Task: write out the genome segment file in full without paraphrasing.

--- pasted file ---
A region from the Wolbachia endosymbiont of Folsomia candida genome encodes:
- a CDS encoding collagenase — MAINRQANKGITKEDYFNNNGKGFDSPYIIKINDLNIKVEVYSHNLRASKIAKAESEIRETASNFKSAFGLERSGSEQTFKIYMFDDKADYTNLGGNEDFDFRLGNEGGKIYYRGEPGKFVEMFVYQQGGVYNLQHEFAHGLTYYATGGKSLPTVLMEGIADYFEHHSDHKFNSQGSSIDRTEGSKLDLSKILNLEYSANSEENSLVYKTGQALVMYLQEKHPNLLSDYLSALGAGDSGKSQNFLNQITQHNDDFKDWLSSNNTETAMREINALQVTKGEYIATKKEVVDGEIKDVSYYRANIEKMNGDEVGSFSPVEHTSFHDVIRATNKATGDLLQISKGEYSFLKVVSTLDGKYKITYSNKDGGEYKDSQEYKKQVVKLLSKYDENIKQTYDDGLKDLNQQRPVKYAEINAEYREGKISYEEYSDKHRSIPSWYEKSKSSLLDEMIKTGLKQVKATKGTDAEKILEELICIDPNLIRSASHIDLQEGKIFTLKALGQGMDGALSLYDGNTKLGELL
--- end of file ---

A region from the Wolbachia endosymbiont of Folsomia candida genome encodes:
- a CDS encoding collagenase — MAINRQANKGITKEDYFNNNGKGFDSPYIIKINDLNIKVEVYSHNLRASKIAKAESEIRETASNFKSAFGLERSGSEQTFKIYMFDDKADYTNLGGNEDFDFRLGNEGGKIYYRGEPGKFVEMFVYQQGGVYNLQHEFAHGLTYYATGGKSLPTVLMEGIADYFEHHSDHKFNSQGSSIDRTEGSKLDLSKILNLEYSANSEENSLVYKTGQALVMYLQEKHPNLLSDYLSALGAGDSGKSQNFLNQITQHNDDFKDWLSSNNTETAMREINALQVTKGEYIATKKEVVDGEIKDVSYYRANIEKMNGDEVGSFSPVEHTSFHDVIRATNKATGDLLQISKGEYSFLKVVSTLDGKYKITYSNKDGGEYKDSQEYKKQVVKLLSKYDENIKQTYDDGLKDLNQQRPVKYAEINAEYREGKISYEEYSDKHRSIPSWYEKSKSSLLDEMIKTGLKQVKATKGTDAEKILEELICIDPNLIRSASHIDLQEGKIFTLKALGQGMDGALSLYDGNTKLGELL